This poem was one of eight poems included in a book entitled "Poems on Slavery" that Longfellow published in 1842.

Although Longfellow is much better known for happier and more inspirational poetry, he was a dedicated abolitionist who put a great deal of time and money into the cause.

Sources:

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shreyanshdugar2087 | Student, Grade 9 | (Level 1) Honors

Posted June 30, 2011 at 10:43 PM (Answer #3)

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Henry Wadsworth Longfellow's heartfelt poem "The Slave's Dream" is structured as eight sestet stanzas in alternating lines of iambic tetrameter and iambic trimeter with a rhyme scheme of a b c b d b  etc., varying the Italian sestet rhyme scheme of a b c a b c, in which the trimeter lines correspond with the b-position rhymes. The poetic speaker, who is not the poet himself, is narrating the slave's dream and experience in this dream vision poem.

The poem starts out by positioning the slave laying down beside his work, his tool in his hand, with the "mist and shadow of sleep" about him as he dreams of his "Native Land" where he is a beloved king, with loving wife and children, who rides on a fast horse decked in gold. The dream vision follows the king on a fast ride past landmarks of his beloved land where he smiles at lions, hyenas and the desert blast. The ending reveals that the slave is beyond the pain of the slave "driver's whip," beyond the "burning heat of day," for "Death" has "illuminated" his sleep and set his soul free.

Some of the poetic techniques (one of the two categories of poetic devices) Longfellow uses are metaphor, simile, personification, and irony. An example of metaphor is "mist and shadow of sleep." An example of simile is "like a glorious roll of drums." An example of personification is "Blast of the Desert cried aloud." An example of irony is "Death had illuminated the Land of Sleep." This is creatively ironic because death is associated in poetic convention with darkness and chains of despair, yet Longfellow sees that for the slave death is an illumination of light and a freedom of release; these are the opposite of the poetic convention.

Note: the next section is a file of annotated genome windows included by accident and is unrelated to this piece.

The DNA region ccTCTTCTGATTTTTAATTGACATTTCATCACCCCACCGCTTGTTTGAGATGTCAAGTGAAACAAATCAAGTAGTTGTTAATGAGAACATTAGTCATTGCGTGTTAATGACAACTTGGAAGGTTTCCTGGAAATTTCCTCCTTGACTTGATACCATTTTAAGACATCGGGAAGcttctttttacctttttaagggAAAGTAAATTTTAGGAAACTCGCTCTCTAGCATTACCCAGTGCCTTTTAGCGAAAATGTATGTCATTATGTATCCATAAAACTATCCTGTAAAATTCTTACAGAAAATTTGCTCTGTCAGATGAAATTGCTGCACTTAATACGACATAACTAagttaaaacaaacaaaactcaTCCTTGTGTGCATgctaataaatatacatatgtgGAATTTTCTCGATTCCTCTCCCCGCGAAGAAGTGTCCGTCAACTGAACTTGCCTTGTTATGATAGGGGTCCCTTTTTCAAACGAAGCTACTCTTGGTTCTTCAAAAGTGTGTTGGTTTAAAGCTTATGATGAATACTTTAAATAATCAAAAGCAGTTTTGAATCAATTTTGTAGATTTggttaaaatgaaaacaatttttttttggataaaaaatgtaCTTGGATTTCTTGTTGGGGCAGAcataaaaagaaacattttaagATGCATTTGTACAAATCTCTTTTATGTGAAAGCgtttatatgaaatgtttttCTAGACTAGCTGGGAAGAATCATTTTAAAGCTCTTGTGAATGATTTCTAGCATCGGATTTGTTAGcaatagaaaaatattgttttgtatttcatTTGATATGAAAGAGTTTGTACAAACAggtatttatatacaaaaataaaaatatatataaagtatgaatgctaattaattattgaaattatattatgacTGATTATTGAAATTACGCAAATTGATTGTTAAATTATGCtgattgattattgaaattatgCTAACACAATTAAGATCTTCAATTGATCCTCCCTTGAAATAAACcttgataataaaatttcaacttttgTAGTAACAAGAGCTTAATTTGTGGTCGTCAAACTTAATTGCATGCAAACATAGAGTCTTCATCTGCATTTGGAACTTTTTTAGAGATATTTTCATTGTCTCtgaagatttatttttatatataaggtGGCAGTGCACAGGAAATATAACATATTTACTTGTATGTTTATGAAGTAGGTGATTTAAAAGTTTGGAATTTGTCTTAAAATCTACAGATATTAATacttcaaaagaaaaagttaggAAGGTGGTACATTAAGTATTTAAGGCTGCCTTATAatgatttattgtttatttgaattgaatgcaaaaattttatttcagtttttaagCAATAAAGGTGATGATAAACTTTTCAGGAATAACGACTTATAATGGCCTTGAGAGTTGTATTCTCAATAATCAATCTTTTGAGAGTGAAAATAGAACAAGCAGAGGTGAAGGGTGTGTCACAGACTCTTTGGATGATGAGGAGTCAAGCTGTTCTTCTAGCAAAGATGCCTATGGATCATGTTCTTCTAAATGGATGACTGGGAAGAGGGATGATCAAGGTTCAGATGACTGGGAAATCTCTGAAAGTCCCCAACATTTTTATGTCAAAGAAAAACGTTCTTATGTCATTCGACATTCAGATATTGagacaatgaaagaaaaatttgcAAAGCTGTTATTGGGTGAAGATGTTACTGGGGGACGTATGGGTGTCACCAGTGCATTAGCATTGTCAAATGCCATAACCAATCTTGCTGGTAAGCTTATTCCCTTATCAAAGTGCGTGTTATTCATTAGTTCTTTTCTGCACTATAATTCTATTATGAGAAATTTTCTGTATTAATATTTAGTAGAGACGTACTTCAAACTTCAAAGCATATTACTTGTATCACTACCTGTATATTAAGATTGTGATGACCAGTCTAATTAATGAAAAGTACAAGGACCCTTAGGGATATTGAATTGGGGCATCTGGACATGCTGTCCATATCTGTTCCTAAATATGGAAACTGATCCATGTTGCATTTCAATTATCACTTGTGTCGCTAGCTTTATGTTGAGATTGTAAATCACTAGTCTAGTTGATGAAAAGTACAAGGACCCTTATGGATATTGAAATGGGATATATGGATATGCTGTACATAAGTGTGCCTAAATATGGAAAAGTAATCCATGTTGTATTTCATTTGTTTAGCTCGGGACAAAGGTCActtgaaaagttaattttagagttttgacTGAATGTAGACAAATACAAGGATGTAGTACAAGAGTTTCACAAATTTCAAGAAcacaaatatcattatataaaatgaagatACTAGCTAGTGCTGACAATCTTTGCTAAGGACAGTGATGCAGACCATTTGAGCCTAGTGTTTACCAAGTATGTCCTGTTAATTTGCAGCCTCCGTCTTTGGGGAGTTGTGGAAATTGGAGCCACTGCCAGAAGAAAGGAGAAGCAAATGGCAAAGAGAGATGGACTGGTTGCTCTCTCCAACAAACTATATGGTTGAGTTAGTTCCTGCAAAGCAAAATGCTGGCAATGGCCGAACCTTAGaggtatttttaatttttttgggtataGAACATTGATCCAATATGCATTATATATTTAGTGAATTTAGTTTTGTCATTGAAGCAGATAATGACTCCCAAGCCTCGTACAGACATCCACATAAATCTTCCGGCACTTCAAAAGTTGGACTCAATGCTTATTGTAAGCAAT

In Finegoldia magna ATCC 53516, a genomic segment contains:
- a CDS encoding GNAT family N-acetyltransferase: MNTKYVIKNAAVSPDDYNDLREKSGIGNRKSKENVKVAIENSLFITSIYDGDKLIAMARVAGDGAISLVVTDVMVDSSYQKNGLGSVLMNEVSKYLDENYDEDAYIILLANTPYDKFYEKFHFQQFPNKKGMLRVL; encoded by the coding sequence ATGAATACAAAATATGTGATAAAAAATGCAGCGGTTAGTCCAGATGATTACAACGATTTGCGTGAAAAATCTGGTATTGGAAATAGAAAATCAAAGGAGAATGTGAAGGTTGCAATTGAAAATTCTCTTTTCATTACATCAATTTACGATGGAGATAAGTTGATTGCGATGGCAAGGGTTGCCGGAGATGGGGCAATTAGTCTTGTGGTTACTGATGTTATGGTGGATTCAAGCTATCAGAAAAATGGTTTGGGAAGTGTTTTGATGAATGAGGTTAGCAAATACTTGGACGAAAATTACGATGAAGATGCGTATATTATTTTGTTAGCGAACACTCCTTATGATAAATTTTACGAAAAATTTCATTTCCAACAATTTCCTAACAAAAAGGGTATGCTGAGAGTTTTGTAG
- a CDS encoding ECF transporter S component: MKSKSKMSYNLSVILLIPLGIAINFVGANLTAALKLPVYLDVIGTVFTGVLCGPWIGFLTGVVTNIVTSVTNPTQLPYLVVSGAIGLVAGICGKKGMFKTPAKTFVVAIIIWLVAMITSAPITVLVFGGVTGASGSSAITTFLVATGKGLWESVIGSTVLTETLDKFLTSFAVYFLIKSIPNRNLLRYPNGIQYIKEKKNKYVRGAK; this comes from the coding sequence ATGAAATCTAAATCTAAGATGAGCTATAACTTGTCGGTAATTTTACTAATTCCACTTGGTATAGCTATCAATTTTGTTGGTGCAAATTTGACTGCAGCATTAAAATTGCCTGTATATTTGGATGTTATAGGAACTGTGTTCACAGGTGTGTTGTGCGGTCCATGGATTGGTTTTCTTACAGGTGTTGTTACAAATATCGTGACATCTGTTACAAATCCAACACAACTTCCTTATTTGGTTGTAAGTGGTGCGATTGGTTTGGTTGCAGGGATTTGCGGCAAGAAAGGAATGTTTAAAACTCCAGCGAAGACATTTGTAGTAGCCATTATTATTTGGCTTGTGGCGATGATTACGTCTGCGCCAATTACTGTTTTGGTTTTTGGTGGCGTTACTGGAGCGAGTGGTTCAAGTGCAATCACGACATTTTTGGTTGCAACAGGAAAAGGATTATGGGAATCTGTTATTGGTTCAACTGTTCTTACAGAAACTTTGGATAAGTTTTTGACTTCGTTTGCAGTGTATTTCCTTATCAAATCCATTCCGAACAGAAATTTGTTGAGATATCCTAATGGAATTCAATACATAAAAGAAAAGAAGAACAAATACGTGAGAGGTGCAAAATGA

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shubhambajaj | Student, Grade 9 | (Level 1) eNoter

Posted June 26, 2011 at 10:23 PM (Answer #4)

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In this poem, a slave dreams of Africa. The substance of his dream is how important and free he was back in his native country. It is not clear in the poem whether he truly was important before being enslaved or whether these are simply the dreams and aspirations he might have had.

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sarangid | Student, Grade 10 | (Level 1) eNoter

Posted July 17, 2012 at 3:07 PM (Answer #5)

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This is what my teacher gave me - Theme - freedom ; irresistible Desire to be free Is about a kind of africa who was taken as a slave He was tired , exhausted , worked under inhuman conditions He dreams about the days gone by ( in Africa) Is forced to be a slave His dreams have unaccomplished freedom which get fulfilled after death About life before slavery - was a king, free, had a safe secure family, brought prosperity to his land ( golden chains) If this was useful could u plz let me know I can write about other poems in ICSE portion :) :)
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atawsik | Student, Grade 10 | (Level 2) eNoter

Posted July 2, 2011 at 11:24 PM (Answer #6)

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The poem is set against the background of the system of slavery prevalent in America in the 19th century.

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bhavyasri95rct | Student, Grade 10 | (Level 1) eNoter

Posted July 16, 2011 at 5:44 PM (Answer #7)

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the poeat uses diction to convey his meaning.he aso uses metaphors,concrete imagery and personification